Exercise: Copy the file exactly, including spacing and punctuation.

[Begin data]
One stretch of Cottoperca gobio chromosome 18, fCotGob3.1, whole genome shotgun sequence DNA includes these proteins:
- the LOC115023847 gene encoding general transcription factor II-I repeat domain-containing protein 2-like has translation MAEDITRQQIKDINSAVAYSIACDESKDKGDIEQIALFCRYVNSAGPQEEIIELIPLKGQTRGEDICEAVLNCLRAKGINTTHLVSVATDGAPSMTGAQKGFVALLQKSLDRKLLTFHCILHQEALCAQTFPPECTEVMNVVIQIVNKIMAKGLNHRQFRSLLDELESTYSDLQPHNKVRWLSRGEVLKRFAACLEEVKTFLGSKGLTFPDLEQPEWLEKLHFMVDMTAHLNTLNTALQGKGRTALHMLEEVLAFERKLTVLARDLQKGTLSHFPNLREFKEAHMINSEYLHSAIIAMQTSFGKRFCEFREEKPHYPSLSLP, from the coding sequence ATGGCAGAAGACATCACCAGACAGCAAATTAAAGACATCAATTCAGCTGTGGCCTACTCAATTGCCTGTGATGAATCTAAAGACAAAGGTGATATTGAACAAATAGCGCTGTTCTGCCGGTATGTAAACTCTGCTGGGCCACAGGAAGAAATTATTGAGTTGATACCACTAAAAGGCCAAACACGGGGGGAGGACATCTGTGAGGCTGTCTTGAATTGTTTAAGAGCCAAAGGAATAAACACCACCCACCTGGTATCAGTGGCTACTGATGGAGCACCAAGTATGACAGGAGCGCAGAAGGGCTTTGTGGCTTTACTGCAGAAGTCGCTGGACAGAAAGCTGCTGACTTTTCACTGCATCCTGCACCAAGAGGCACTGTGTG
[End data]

One stretch of Cottoperca gobio chromosome 18, fCotGob3.1, whole genome shotgun sequence DNA includes these proteins:
- the LOC115023847 gene encoding general transcription factor II-I repeat domain-containing protein 2-like has translation MAEDITRQQIKDINSAVAYSIACDESKDKGDIEQIALFCRYVNSAGPQEEIIELIPLKGQTRGEDICEAVLNCLRAKGINTTHLVSVATDGAPSMTGAQKGFVALLQKSLDRKLLTFHCILHQEALCAQTFPPECTEVMNVVIQIVNKIMAKGLNHRQFRSLLDELESTYSDLQPHNKVRWLSRGEVLKRFAACLEEVKTFLGSKGLTFPDLEQPEWLEKLHFMVDMTAHLNTLNTALQGKGRTALHMLEEVLAFERKLTVLARDLQKGTLSHFPNLREFKEAHMINSEYLHSAIIAMQTSFGKRFCEFREEKPHYPSLSLP, from the coding sequence ATGGCAGAAGACATCACCAGACAGCAAATTAAAGACATCAATTCAGCTGTGGCCTACTCAATTGCCTGTGATGAATCTAAAGACAAAGGTGATATTGAACAAATAGCGCTGTTCTGCCGGTATGTAAACTCTGCTGGGCCACAGGAAGAAATTATTGAGTTGATACCACTAAAAGGCCAAACACGGGGGGAGGACATCTGTGAGGCTGTCTTGAATTGTTTAAGAGCCAAAGGAATAAACACCACCCACCTGGTATCAGTGGCTACTGATGGAGCACCAAGTATGACAGGAGCGCAGAAGGGCTTTGTGGCTTTACTGCAGAAGTCGCTGGACAGAAAGCTGCTGACTTTTCACTGCATCCTGCACCAAGAGGCACTGTGTG